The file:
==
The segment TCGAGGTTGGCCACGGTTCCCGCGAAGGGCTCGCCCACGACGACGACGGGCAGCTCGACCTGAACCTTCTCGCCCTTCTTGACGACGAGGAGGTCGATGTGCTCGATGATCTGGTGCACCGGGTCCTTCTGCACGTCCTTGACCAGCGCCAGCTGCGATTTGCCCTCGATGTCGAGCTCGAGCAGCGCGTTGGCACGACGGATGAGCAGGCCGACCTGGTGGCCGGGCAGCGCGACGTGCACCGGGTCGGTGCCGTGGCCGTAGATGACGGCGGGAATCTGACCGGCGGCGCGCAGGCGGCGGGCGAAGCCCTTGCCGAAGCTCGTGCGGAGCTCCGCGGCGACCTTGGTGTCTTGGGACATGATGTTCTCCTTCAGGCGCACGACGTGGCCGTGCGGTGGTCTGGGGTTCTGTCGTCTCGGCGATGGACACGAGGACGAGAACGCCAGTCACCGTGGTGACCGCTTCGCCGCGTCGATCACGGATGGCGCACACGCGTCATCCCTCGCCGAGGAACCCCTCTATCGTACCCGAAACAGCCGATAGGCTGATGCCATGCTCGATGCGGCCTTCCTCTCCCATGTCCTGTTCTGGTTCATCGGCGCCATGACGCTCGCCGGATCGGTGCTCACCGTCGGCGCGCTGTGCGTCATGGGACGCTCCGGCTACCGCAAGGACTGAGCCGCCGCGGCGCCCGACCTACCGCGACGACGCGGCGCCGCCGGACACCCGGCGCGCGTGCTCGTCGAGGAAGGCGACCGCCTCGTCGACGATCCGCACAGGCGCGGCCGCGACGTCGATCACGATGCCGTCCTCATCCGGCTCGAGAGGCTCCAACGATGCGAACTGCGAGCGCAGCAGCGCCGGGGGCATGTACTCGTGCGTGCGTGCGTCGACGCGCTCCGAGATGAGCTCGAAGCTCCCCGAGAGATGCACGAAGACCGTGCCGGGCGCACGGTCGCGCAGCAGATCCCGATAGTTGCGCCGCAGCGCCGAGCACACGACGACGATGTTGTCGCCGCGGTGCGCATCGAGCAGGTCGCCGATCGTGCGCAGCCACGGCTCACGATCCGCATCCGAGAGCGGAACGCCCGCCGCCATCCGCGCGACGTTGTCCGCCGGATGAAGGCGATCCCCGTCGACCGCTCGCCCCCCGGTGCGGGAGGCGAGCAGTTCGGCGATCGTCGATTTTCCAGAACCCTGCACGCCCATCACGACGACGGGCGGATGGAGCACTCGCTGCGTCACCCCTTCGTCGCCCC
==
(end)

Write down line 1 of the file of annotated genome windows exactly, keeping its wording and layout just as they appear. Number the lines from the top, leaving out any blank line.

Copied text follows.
The segment TCGAGGTTGGCCACGGTTCCCGCGAAGGGCTCGCCCACGACGACGACGGGCAGCTCGACCTGAACCTTCTCGCCCTTCTTGACGACGAGGAGGTCGATGTGCTCGATGATCTGGTGCACCGGGTCCTTCTGCACGTCCTTGACCAGCGCCAGCTGCGATTTGCCCTCGATGTCGAGCTCGAGCAGCGCGTTGGCACGACGGATGAGCAGGCCGACCTGGTGGCCGGGCAGCGCGACGTGCACCGGGTCGGTGCCGTGGCCGTAGATGACGGCGGGAATCTGACCGGCGGCGCGCAGGCGGCGGGCGAAGCCCTTGCCGAAGCTCGTGCGGAGCTCCGCGGCGACCTTGGTGTCTTGGGACATGATGTTCTCCTTCAGGCGCACGACGTGGCCGTGCGGTGGTCTGGGGTTCTGTCGTCTCGGCGATGGACACGAGGACGAGAACGCCAGTCACCGTGGTGACCGCTTCGCCGCGTCGATCACGGATGGCGCACACGCGTCATCCCTCGCCGAGGAACCCCTCTATCGTACCCGAAACAGCCGATAGGCTGATGCCATGCTCGATGCGGCCTTCCTCTCCCATGTCCTGTTCTGGTTCATCGGCGCCATGACGCTCGCCGGATCGGTGCTCACCGTCGGCGCGCTGTGCGTCATGGGACGCTCCGGCTACCGCAAGGACTGAGCCGCCGCGGCGCCCGACCTACCGCGACGACGCGGCGCCGCCGGACACCCGGCGCGCGTGCTCGTCGAGGAAGGCGACCGCCTCGTCGACGATCCGCACAGGCGCGGCCGCGACGTCGATCACGATGCCGTCCTCATCCGGCTCGAGAGGCTCCAACGATGCGAACTGCGAGCGCAGCAGCGCCGGGGGCATGTACTCGTGCGTGCGTGCGTCGACGCGCTCCGAGATGAGCTCGAAGCTCCCCGAGAGATGCACGAAGACCGTGCCGGGCGCACGGTCGCGCAGCAGATCCCGATAGTTGCGCCGCAGCGCCGAGCACACGACGACGATGTTGTCGCCGCGGTGCGCATCGAGCAGGTCGCCGATCGTGCGCAGCCACGGCTCACGATCCGCATCCGAGAGCGGAACGCCCGCCGCCATCCGCGCGACGTTGTCCGCCGGATGAAGGCGATCCCCGTCGACCGCTCGCCCCCCGGTGCGGGAGGCGAGCAGTTCGGCGATCGTCGATTTTCCAGAACCCTGCACGCCCATCACGACGACGGGCGGATGGAGCACTCGCTGCGTCACCCCTTCGTCGCCCC